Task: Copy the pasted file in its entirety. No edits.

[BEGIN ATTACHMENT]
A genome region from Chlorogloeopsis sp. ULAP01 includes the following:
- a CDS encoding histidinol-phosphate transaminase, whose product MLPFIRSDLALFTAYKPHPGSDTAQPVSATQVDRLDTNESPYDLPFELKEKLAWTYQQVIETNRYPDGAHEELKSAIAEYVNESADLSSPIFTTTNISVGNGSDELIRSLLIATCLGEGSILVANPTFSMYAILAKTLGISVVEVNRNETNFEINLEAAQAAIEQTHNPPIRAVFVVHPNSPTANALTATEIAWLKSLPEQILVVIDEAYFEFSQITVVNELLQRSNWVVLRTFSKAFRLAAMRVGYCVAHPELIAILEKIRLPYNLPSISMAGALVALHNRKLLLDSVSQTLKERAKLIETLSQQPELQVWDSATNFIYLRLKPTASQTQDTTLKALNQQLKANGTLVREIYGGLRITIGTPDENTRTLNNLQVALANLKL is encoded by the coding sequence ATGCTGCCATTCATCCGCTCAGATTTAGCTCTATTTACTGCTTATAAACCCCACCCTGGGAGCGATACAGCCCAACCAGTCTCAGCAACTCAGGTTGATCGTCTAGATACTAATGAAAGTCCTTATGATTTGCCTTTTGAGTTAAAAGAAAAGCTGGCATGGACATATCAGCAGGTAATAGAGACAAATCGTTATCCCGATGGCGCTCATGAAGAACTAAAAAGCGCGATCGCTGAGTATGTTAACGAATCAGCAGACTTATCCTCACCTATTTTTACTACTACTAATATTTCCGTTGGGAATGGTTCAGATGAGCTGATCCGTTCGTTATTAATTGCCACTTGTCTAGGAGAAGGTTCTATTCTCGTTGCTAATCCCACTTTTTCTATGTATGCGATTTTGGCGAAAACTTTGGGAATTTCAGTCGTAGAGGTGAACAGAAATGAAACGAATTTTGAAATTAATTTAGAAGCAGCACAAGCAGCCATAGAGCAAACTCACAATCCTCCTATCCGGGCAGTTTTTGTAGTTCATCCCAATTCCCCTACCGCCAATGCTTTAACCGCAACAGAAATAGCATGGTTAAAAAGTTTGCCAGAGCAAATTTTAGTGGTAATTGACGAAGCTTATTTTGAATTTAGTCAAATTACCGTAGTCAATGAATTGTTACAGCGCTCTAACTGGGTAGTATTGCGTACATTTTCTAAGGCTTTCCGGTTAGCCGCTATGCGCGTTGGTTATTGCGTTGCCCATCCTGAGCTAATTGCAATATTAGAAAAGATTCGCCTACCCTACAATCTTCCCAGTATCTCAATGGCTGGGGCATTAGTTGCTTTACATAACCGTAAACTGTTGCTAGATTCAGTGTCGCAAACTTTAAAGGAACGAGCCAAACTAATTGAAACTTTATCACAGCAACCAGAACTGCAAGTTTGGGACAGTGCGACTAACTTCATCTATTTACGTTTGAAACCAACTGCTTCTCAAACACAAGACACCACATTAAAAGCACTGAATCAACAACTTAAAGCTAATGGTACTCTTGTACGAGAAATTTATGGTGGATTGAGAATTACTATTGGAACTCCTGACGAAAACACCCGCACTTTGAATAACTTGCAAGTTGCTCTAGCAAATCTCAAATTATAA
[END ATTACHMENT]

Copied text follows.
A genome region from Chlorogloeopsis sp. ULAP01 includes the following:
- a CDS encoding histidinol-phosphate transaminase, whose product MLPFIRSDLALFTAYKPHPGSDTAQPVSATQVDRLDTNESPYDLPFELKEKLAWTYQQVIETNRYPDGAHEELKSAIAEYVNESADLSSPIFTTTNISVGNGSDELIRSLLIATCLGEGSILVANPTFSMYAILAKTLGISVVEVNRNETNFEINLEAAQAAIEQTHNPPIRAVFVVHPNSPTANALTATEIAWLKSLPEQILVVIDEAYFEFSQITVVNELLQRSNWVVLRTFSKAFRLAAMRVGYCVAHPELIAILEKIRLPYNLPSISMAGALVALHNRKLLLDSVSQTLKERAKLIETLSQQPELQVWDSATNFIYLRLKPTASQTQDTTLKALNQQLKANGTLVREIYGGLRITIGTPDENTRTLNNLQVALANLKL is encoded by the coding sequence ATGCTGCCATTCATCCGCTCAGATTTAGCTCTATTTACTGCTTATAAACCCCACCCTGGGAGCGATACAGCCCAACCAGTCTCAGCAACTCAGGTTGATCGTCTAGATACTAATGAAAGTCCTTATGATTTGCCTTTTGAGTTAAAAGAAAAGCTGGCATGGACATATCAGCAGGTAATAGAGACAAATCGTTATCCCGATGGCGCTCATGAAGAACTAAAAAGCGCGATCGCTGAGTATGTTAACGAATCAGCAGACTTATCCTCACCTATTTTTACTACTACTAATATTTCCGTTGGGAATGGTTCAGATGAGCTGATCCGTTCGTTATTAATTGCCACTTGTCTAGGAGAAGGTTCTATTCTCGTTGCTAATCCCACTTTTTCTATGTATGCGATTTTGGCGAAAACTTTGGGAATTTCAGTCGTAGAGGTGAACAGAAATGAAACGAATTTTGAAATTAATTTAGAAGCAGCACAAGCAGCCATAGAGCAAACTCACAATCCTCCTATCCGGGCAGTTTTTGTAGTTCATCCCAATTCCCCTACCGCCAATGCTTTAACCGCAACAGAAATAGCATGGTTAAAAAGTTTGCCAGAGCAAATTTTAGTGGTAATTGACGAAGCTTATTTTGAATTTAGTCAAATTACCGTAGTCAATGAATTGTTACAGCGCTCTAACTGGGTAGTATTGCGTACATTTTCTAAGGCTTTCCGGTTAGCCGCTATGCGCGTTGGTTATTGCGTTGCCCATCCTGAGCTAATTGCAATATTAGAAAAGATTCGCCTACCCTACAATCTTCCCAGTATCTCAATGGCTGGGGCATTAGTTGCTTTACATAACCGTAAACTGTTGCTAGATTCAGTGTCGCAAACTTTAAAGGAACGAGCCAAACTAATTGAAACTTTATCACAGCAACCAGAACTGCAAGTTTGGGACAGTGCGACTAACTTCATCTATTTACGTTTGAAACCAACTGCTTCTCAAACACAAGACACCACATTAAAAGCACTGAATCAACAACTTAAAGCTAATGGTACTCTTGTACGAGAAATTTATGGTGGATTGAGAATTACTATTGGAACTCCTGACGAAAACACCCGCACTTTGAATAACTTGCAAGTTGCTCTAGCAAATCTCAAATTATAA